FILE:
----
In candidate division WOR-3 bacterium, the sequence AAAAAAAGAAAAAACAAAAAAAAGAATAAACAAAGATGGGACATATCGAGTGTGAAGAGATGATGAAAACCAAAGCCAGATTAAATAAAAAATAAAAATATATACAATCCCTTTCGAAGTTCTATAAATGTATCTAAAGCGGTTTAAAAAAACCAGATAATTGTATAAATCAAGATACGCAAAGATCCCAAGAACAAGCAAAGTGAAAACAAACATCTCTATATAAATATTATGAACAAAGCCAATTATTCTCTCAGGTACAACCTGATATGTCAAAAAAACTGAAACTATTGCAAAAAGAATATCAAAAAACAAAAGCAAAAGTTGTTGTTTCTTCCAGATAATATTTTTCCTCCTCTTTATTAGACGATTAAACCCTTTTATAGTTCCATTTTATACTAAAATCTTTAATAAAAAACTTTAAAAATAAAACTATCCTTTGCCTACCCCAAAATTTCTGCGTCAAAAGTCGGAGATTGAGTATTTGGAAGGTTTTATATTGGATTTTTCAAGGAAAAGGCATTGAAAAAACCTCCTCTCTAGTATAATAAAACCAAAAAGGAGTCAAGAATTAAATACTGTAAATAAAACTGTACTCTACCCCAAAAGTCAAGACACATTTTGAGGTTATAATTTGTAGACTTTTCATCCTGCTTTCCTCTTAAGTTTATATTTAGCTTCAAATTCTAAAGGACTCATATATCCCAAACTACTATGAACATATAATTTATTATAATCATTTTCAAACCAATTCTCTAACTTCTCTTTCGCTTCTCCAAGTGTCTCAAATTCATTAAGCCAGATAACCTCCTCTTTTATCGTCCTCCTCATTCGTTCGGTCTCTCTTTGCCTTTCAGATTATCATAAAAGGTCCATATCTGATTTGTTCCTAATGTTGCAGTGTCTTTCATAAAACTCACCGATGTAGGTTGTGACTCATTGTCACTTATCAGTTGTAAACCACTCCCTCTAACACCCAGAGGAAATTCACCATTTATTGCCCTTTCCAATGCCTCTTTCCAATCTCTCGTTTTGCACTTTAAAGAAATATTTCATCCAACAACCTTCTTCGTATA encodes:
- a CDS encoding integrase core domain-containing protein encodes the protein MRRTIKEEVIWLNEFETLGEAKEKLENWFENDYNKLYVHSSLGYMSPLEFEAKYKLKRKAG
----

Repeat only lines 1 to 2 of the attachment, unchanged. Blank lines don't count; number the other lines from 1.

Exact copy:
In candidate division WOR-3 bacterium, the sequence AAAAAAAGAAAAAACAAAAAAAAGAATAAACAAAGATGGGACATATCGAGTGTGAAGAGATGATGAAAACCAAAGCCAGATTAAATAAAAAATAAAAATATATACAATCCCTTTCGAAGTTCTATAAATGTATCTAAAGCGGTTTAAAAAAACCAGATAATTGTATAAATCAAGATACGCAAAGATCCCAAGAACAAGCAAAGTGAAAACAAACATCTCTATATAAATATTATGAACAAAGCCAATTATTCTCTCAGGTACAACCTGATATGTCAAAAAAACTGAAACTATTGCAAAAAGAATATCAAAAAACAAAAGCAAAAGTTGTTGTTTCTTCCAGATAATATTTTTCCTCCTCTTTATTAGACGATTAAACCCTTTTATAGTTCCATTTTATACTAAAATCTTTAATAAAAAACTTTAAAAATAAAACTATCCTTTGCCTACCCCAAAATTTCTGCGTCAAAAGTCGGAGATTGAGTATTTGGAAGGTTTTATATTGGATTTTTCAAGGAAAAGGCATTGAAAAAACCTCCTCTCTAGTATAATAAAACCAAAAAGGAGTCAAGAATTAAATACTGTAAATAAAACTGTACTCTACCCCAAAAGTCAAGACACATTTTGAGGTTATAATTTGTAGACTTTTCATCCTGCTTTCCTCTTAAGTTTATATTTAGCTTCAAATTCTAAAGGACTCATATATCCCAAACTACTATGAACATATAATTTATTATAATCATTTTCAAACCAATTCTCTAACTTCTCTTTCGCTTCTCCAAGTGTCTCAAATTCATTAAGCCAGATAACCTCCTCTTTTATCGTCCTCCTCATTCGTTCGGTCTCTCTTTGCCTTTCAGATTATCATAAAAGGTCCATATCTGATTTGTTCCTAATGTTGCAGTGTCTTTCATAAAACTCACCGATGTAGGTTGTGACTCATTGTCACTTATCAGTTGTAAACCACTCCCTCTAACACCCAGAGGAAATTCACCATTTATTGCCCTTTCCAATGCCTCTTTCCAATCTCTCGTTTTGCACTTTAAAGAAATATTTCATCCAACAACCTTCTTCGTATA encodes:
- a CDS encoding integrase core domain-containing protein encodes the protein MRRTIKEEVIWLNEFETLGEAKEKLENWFENDYNKLYVHSSLGYMSPLEFEAKYKLKRKAG